The former owner of Peanut Corporation of America was sentenced to 28 years in prison today for his role in a salmonella outbreak blamed for killing nine people and sickening at least 714 more, USA Today reports.
Last September, 61-year-old Stewart Parnell was convicted of more than 70 criminal charges, including conspiracy and obstruction of justice, for knowingly selling salmonella-tainted peanut butter and faking lab results designed to screen for the bacteria. From The Washington Post:
Court documents revealed that Parnell approved shipments despite containers that were partially “covered in dust and rat crap.” In one e-mail, after being informed that a customer’s shipment might be delayed because the results of a salmonella test were not yet available, Parnell wrote, ‘S—-, just ship it. I can’t afford to loose [sic] another customer.”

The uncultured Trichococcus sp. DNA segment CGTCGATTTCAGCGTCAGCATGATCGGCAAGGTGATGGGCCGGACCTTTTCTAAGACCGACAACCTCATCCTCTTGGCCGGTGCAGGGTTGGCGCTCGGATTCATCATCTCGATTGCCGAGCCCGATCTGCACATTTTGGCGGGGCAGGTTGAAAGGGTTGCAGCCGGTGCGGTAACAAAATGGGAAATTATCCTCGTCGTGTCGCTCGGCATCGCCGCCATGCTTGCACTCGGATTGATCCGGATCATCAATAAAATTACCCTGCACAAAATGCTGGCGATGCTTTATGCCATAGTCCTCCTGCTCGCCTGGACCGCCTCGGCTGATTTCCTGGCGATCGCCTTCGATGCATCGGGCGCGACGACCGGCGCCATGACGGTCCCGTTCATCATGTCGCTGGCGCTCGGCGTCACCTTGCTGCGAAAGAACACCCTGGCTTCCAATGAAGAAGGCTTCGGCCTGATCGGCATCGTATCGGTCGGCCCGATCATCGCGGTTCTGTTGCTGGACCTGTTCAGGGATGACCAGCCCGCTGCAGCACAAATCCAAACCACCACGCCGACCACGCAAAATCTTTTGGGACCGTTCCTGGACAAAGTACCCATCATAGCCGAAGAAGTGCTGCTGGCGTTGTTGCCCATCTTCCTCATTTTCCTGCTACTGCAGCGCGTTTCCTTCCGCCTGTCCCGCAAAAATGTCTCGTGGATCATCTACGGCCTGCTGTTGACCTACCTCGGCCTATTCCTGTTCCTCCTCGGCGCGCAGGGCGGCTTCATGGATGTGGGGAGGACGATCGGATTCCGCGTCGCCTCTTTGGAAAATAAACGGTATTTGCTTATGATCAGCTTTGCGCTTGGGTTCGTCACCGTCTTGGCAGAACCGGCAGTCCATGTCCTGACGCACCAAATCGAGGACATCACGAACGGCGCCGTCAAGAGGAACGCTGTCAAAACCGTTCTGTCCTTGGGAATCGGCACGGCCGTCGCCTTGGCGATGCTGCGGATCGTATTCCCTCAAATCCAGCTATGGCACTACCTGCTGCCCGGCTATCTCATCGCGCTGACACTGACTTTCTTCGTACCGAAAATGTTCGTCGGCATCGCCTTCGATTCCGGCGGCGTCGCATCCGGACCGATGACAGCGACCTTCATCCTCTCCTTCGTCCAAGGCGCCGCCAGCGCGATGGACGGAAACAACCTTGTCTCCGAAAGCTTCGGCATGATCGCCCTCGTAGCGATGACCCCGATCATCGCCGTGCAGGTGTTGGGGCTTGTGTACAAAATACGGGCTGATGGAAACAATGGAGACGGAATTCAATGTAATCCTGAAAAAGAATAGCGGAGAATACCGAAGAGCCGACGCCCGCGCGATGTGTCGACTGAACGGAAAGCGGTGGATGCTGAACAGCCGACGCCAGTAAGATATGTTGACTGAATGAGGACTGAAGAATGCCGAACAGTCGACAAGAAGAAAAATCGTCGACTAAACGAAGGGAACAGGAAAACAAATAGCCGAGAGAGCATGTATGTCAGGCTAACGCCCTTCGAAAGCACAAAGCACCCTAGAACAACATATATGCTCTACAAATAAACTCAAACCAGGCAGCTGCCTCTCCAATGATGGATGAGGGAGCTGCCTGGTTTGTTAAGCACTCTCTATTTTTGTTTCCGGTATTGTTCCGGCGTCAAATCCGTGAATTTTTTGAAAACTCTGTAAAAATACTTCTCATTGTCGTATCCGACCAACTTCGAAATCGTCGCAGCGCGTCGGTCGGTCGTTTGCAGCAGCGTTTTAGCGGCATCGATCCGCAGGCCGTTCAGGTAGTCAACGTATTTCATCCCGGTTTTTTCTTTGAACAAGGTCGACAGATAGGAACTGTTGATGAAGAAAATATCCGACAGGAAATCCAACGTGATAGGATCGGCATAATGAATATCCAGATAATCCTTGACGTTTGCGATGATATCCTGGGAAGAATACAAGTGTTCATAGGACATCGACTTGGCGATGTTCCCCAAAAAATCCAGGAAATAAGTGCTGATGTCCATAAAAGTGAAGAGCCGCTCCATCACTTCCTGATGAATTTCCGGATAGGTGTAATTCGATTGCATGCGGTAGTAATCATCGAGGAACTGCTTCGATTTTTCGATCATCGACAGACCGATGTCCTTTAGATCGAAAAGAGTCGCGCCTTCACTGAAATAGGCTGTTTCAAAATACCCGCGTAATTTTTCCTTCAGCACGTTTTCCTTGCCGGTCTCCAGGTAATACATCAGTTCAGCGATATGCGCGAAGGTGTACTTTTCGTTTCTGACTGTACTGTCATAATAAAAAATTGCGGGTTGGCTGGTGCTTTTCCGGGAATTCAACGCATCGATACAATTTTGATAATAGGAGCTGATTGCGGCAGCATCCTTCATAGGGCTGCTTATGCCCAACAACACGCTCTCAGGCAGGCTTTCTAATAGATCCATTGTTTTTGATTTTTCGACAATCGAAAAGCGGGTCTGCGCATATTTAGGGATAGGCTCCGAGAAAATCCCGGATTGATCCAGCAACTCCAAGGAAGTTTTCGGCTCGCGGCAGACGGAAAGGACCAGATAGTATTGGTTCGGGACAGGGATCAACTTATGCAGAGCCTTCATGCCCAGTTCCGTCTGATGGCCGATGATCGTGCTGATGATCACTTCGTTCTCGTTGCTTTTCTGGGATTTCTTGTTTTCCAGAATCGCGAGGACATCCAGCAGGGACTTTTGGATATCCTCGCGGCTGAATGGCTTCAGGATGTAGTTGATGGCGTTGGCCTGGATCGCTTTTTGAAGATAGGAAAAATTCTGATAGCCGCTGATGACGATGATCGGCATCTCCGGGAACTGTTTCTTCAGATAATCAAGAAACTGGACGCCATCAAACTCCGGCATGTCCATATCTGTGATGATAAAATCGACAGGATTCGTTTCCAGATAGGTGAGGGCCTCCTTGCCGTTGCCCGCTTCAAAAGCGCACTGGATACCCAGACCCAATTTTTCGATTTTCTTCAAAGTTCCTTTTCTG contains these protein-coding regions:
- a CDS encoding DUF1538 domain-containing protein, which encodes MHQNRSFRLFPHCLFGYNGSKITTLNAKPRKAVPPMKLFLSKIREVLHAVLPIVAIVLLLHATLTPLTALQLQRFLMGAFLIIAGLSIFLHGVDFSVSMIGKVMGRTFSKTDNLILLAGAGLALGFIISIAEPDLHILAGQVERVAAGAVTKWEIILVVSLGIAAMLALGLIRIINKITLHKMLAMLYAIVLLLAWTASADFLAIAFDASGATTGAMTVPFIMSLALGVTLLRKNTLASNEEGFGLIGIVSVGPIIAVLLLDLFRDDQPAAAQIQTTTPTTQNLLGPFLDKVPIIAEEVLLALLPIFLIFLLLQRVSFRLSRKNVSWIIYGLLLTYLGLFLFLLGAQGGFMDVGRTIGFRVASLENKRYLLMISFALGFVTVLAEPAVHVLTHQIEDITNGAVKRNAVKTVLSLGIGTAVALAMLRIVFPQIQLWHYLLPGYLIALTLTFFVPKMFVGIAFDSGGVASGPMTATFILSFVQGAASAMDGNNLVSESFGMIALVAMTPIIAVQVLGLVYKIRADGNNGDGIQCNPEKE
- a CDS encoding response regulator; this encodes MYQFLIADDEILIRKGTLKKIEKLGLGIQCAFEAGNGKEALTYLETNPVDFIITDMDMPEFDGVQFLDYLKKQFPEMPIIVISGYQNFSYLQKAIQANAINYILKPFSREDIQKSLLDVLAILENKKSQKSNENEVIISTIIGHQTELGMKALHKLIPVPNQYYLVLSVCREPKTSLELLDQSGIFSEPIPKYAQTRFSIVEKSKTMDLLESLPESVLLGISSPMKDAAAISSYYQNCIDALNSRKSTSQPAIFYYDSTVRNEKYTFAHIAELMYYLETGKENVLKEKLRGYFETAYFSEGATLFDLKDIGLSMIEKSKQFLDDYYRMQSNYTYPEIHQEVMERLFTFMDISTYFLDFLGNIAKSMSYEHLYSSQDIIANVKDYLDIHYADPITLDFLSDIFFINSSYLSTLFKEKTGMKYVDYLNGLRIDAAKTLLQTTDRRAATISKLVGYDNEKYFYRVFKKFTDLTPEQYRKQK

As the salmonella outbreak spread, inspectors from the Food and Drug Administration descended on the Georgia plant and documented a litany of unsanitary conditions, including mold, roaches, dirty equipment, holes big enough to allow rodents inside and a failure to separate raw and cooked products.
Food safety lawyer William Marler, who represented many of the victims, acknowledged that the sentence was the longest ever in a food poisoning case, but said, “I think the fact that he was prosecuted at all is a victory for consumers.”
[Image via AP Images]